The relationship between a writer and his or her editor is a marriage that takes commitment, creativity, trust, care and honesty. One of the most profound and volatile relationships between writer and editor was between the Maxwell Perkins and the mercurial author, Thomas Wolfe. After working as a reporter for The New York Times, Maxwell Perkins joined the publishing house of Charles Scribner’s Sons in 1910. Perkins wished to publish younger writers. Unlike most editors, he actively sought out promising new artists; he made his first big find in 1919 when he signed F. Scott Fitzgerald. Its publication as This Side of Paradise (1920) marked the arrival of a new literary generation that would always be associated with Perkins. Fitzgerald’s profligacy and alcoholism strained his relationship with Perkins. Nonetheless, Perkins remained Fitzgerald’s friend to the end of Fitzgerald’s short life, in addition to his editorial relationship with the author, particularly evidenced in The Great Gatsby (1925), which benefited substantially from Perkins’ criticism.
It was through Fitzgerald that Perkins met Ernest Hemingway, publishing his first major novel, The Sun Also Rises, in 1926. Perkins fought for it over objections to Hemingway’s profanity raised by traditionalists in the firm. The commercial success of Hemingway’s next novel, A Farewell to Arms (1929), which topped the best-seller list, silenced colleagues’ questions about Perkins’ editorial judgment.
The greatest professional challenge Perkins faced was posed by Thomas Wolfe‘s lack of artistic self-discipline. Wolfe wrote voluminously and was greatly attached to each sentence he wrote. After a tremendous struggle, Perkins induced Wolfe to cut 90,000 words from his first novel, Look Homeward, Angel (1929). His next, Of Time and the River (1935), was the result of a two-year battle during which Wolfe kept writing more and more pages in the face of an ultimately victorious effort by Perkins to hold the line on size. At first grateful to Perkins for discovering and mentoring him, Wolfe later came to resent the popular perception that he owed his success to his editor. Wolfe left Scribner’s after numerous fights with Perkins. Despite this, Perkins served as Wolfe’s literary executor after his early death in 1938 and was considered by Wolfe to be his closest friend.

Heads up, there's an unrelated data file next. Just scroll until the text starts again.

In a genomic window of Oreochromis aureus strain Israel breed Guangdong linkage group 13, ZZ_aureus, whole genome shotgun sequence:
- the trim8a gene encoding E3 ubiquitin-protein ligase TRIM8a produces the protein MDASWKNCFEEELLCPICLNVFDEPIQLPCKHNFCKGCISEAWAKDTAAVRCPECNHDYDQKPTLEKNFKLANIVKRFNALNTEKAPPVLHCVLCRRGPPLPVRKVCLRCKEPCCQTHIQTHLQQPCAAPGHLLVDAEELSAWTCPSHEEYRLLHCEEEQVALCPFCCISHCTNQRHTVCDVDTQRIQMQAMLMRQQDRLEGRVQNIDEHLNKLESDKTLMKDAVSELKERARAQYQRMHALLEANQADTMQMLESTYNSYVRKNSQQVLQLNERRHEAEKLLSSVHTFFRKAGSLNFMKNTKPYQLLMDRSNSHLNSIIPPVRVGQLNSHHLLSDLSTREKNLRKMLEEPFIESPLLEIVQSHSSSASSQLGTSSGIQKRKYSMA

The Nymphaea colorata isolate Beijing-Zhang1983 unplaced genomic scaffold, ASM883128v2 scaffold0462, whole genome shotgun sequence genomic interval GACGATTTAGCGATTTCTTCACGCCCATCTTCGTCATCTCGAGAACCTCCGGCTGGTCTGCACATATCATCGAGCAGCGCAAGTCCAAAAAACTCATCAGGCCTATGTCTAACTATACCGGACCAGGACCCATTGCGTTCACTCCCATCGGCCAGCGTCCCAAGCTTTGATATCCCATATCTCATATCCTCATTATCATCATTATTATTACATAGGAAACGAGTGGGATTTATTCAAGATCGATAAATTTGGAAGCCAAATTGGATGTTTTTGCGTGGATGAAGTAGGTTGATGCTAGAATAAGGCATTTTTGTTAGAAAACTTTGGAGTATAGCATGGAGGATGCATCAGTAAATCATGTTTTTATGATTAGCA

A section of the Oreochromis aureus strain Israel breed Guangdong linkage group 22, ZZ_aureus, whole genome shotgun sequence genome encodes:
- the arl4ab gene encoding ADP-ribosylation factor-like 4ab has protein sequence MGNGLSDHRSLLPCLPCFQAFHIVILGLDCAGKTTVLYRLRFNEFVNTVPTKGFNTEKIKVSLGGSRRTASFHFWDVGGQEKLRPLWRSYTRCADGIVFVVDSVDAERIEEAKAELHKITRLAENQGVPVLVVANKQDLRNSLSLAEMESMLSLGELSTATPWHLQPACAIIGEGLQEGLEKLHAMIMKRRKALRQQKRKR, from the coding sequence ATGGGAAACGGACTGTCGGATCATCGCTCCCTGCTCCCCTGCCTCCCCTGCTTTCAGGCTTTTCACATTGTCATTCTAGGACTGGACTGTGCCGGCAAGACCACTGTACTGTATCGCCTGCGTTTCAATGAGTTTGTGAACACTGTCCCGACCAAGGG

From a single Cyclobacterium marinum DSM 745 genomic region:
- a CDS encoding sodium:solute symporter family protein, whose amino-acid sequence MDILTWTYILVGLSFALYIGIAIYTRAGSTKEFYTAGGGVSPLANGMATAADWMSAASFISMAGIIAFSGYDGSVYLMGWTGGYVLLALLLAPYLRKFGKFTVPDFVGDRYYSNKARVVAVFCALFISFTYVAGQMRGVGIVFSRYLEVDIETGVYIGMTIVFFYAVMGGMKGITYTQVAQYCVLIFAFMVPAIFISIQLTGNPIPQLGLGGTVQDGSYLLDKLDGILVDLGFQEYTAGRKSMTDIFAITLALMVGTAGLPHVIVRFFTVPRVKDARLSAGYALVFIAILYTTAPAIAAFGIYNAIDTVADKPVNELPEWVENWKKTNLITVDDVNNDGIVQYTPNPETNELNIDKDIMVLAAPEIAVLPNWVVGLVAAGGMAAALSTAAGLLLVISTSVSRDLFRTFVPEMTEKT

In the movie, Genius, which shines light on the relationship between Perkins and Wolfe, there is a small exchange between this bonded twosome that sheds light on a universal theme for writers. As in the life of all great writers, beginning writers or hopeful writers, we circulate a thought over and over again: What if I am trivial? What if, as the world burns down around us each day, while I labor at my typewriter, in my journals or on scraps of paper, what if what I do is inconsequential?
The story is never inconsequential. It has been that way for all storytellers from the moment we sat around fires, huddled in the dark, listening to the wolves outside the firelight, and one man begins to tell a story, simply so we are not so afraid of the dark. What if one story is someone’s needed light? What if your story is in fact just exactly what the world needs now?
An Editor is the most intimate relationship we can have as a writer. The level of trust, sensitivity and ruthless honesty in this relationship has made or broken many a writer. And a bad editor can pull the plug on passion, disrespect the author’s keen talent in the service of grammar or spelling, or hold you up and make your work even better, helping you hone your story, and ultimately yourself.
A good editor is a marriage partner and knows how you think, how you are moved, where your strengths and weaknesses are and makes you better, stronger and more publishable, even when you lose faith in yourself.